Fall 2016 Course Offerings
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SHUM 4601 Gender, Islamized Armenians, and the Collective Memory of the Armenian Genocide
(also NES 4601)
Fall. 4 credits.
Limited to 15 students.
M: 2:30 – 4:25 p.m.
How did the Armenian Genocide transform from an event that sparked massive international humanitarian intervention into one largely forgotten? Despite state denial, how has the memory of the Armenian Genocide come to dominate Kurdish and Turkish political debates over the last decade? What role have Islamized Armenians played in this debate and how have their narratives underscored gender as a central aspect of the Armenian Genocide? This course sets out to tackle these questions by first examining scholarship on the Armenian Genocide and Turkish state denial. The course addresses the specific experiences of trafficked women and children who were subjected to forced Islamization as an aspect of genocide. These practices of erasure will be examined within the context of the late Ottoman understanding of gender and slavery, and emerging Turkish nationalism which targeted Armenians for extermination through mass murder, enslavement, and forced assimilation. The course later shifts to examine the way that remembrances and memorials for the Armenian Genocide have been central to Turkish and Kurdish civil society activism over the last decade. The assassination of Hrant Dink in 2007 marked a major turning point in activism and identity politics among the descendants of Islamized Armenians. Assigned course materials include an interdisciplinary mix of scholarly readings, oral histories, novels, memoirs alongside print and visual media.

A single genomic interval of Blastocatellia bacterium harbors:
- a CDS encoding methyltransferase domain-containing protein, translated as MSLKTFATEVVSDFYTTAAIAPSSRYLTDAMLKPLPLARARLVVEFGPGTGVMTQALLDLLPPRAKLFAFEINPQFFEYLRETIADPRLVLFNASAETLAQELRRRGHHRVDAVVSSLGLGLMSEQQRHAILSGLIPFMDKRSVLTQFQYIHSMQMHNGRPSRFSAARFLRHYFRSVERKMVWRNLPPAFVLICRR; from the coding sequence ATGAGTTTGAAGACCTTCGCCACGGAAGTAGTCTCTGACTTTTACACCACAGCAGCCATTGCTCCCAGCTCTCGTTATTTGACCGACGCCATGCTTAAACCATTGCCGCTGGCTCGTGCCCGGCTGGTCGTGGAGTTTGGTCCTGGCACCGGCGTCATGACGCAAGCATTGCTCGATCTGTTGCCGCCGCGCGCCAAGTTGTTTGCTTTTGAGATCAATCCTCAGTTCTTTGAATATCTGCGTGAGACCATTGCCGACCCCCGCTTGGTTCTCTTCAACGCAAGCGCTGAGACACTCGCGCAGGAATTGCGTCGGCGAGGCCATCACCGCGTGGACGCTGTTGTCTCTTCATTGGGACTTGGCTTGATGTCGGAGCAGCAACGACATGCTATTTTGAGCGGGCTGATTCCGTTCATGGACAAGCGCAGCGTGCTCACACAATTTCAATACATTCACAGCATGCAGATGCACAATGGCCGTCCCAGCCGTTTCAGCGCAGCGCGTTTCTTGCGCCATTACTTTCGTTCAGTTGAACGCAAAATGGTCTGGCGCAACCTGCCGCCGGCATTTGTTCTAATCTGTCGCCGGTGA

Elyse Semerdjian is Associate Professor of Islamic World/Middle Eastern History at Whitman College. She received her Ph.D. in History from Georgetown University. A specialist in the history of the Ottoman Empire and Syria, she authored “Off the Straight Path”: Illicit Sex, Law, and Community in Ottoman Aleppo (Syracuse University Press, 2008) as well as several articles on the topics of gender, social history, Muslim/non-Muslim relations, Armenian history, and law in the Ottoman Empire. Some recent publications include “Armenian Women, Legal Bargaining, and Gendered Politics of Conversion in Seventeenth and Eighteenth Century Aleppo,” Journal of Middle Eastern Women’s Studies, “Sexing the Hammam: Discourses on Gender and Sexuality in the Ottoman Bathhouse,” in Gender and Sexuality in Muslim Cultures, ed. Gul Ozyegin (London: Ashgate, 2015), and “Naked Anxiety: Bathhouses, Nudity, and Muslim/non-Muslim Relations in Eighteenth-Century Aleppo,” International Journal of Middle Eastern Studies 45:4(November 2013). She is currently writing a book entitled Remnants: Gender, Islamized Armenians, and Collective Memory of the Armenian Genocide.